what type of terrain do you ride on outside? Its flat as a pancake here, but I’m between two mountain ranges (Coastal and Sierra Nevada). Regardless, what I personally found is that doing indoor trainer work in sim mode on Zwift or RGT was ‘better’ than Erg. Second best was standard mode on a Kickr.

I have flat city trails, flatish rails to trails and rolling hills with 6-8% grades for 1/4 to 1 mile.
Right now I’m just talking flat rides.

Maybe you can post a graph of a typical ride where we can see the power, cadence, elevation, speed and HR.

I’m also heavy, always around 2.8-3.0W/kg, and thats what its like when I ride for an hour and hit some rollers and hills. With standard sub-compact bike gearing that requires, for myself, a huge variation in cadence. Erg mode on the trainer discourages that, hence why I’ve found that doing workouts in sim or standard (Kickr) modes have been better for training all the cadence. Because outside I’m riding all the cadence.

This was 6 intervals of 215 to 235 wastts. 4-5-6-6-5-4 minutes each.
flat paved bike trail.

Was hard to hold watts over the 215 at times.
Felt ok when it was done and ranked it moderate to hard.
I have to admit I have not been outside much so far this year. Very cold then was windy until recently.


I had myself up to 2.98 pre-covid. Had a set back with Covid and lack of discipline. Went to 2.1, currently back to 2.35. Goal of 2.5 to 2.6 by the end of the summer.


Have you done this workout inside as well?

  • Is the max HR similar inside and outside
  • try using an easier gear and increase the cadence - 77 sounds a bit low.
  • Is the resting power and duration similar inside and outside. Easy to go too hard on the rest.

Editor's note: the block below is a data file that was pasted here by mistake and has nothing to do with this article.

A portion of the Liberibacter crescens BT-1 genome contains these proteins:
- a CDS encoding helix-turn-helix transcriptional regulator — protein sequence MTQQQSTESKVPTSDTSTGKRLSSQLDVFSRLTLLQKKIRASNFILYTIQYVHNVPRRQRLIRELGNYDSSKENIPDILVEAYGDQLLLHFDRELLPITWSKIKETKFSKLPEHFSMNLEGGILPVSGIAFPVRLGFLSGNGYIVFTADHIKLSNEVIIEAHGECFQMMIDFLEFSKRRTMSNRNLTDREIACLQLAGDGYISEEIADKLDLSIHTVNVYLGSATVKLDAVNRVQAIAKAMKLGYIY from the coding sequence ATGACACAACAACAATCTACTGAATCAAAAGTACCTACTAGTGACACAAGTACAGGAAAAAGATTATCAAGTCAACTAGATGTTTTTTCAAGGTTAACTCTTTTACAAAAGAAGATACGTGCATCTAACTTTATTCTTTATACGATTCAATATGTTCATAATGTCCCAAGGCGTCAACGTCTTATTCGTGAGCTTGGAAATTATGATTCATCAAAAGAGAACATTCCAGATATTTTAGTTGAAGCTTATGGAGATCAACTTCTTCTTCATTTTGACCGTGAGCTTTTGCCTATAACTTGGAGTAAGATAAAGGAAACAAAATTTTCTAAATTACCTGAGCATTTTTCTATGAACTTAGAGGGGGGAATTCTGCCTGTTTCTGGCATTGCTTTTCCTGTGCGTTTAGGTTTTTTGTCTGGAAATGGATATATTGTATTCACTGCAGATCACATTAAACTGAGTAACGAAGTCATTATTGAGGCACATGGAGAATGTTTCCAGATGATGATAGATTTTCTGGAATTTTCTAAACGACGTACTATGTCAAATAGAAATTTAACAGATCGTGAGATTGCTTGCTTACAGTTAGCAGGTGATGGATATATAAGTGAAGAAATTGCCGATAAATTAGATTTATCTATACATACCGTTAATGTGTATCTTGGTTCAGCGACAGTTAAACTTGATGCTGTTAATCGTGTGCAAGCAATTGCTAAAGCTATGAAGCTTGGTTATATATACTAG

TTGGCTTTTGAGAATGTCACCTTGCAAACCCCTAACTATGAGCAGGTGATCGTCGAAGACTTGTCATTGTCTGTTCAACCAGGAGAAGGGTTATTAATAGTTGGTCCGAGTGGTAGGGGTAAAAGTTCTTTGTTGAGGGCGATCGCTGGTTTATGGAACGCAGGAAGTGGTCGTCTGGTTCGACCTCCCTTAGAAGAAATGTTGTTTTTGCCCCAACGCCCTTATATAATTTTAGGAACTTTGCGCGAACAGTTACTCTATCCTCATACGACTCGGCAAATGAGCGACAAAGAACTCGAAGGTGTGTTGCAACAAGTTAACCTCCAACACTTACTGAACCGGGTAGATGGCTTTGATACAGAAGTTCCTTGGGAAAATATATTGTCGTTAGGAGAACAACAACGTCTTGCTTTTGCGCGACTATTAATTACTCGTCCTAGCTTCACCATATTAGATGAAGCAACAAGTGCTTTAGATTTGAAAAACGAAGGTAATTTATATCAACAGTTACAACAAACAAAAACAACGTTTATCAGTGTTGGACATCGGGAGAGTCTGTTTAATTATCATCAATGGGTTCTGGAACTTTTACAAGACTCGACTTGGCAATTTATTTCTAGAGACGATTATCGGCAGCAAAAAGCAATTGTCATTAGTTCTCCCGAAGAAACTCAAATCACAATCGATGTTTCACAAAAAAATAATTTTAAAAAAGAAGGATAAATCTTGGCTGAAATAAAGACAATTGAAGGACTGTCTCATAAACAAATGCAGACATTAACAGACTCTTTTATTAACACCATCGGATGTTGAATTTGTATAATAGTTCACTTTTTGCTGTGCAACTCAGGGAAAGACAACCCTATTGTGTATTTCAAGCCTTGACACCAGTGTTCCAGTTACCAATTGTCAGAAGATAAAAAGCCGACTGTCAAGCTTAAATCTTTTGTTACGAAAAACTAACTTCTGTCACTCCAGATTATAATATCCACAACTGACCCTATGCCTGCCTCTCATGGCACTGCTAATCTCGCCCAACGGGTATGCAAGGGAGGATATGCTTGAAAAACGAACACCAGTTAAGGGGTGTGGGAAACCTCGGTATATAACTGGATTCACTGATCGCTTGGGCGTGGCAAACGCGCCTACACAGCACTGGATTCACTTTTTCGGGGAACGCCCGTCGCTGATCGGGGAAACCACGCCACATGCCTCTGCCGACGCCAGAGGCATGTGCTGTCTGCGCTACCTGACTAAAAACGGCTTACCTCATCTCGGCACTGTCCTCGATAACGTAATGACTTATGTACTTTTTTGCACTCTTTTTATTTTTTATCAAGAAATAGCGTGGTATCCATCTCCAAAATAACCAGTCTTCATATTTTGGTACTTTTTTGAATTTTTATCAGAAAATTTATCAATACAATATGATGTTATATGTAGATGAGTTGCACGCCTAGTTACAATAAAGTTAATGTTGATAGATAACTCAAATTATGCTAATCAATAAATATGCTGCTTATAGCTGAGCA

Those look like a good start. Cleaning those up is possible, although it takes some focus and muscle coordination that you are unlikely to develop using Erg or going out for a ride (unless its a long sustained climb).

Whether you should be concerned is another question. I did a lot of intervals that looked like that in 2016 and 2017, and I got really fast. Most of my power PRs are from that timeframe. From my point-of-view, doing outside intervals like that had no real impact my adaptations.

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Ok, I get you.

Have you got a local hill or a local circuit you can use as a benchmark or personal best?

I went round a local route I use occasionally (but over several years), two weeks ago and found that I’d set a personal best climbing it afterwards. Which was a confidence builder.

But I tend to use FTP and race times (real or virtual) as my performance measures.

Not exactly the same workout side but similar ones, before I started I was confident I could stick 225-235 for six minutes over and over. I was struggling to hold a consistent watts and hold it up there.

I like the easier gear and higher cadence plan.
I also agree I was going too hard during the rest and warm up. Hard to only go 100 watts.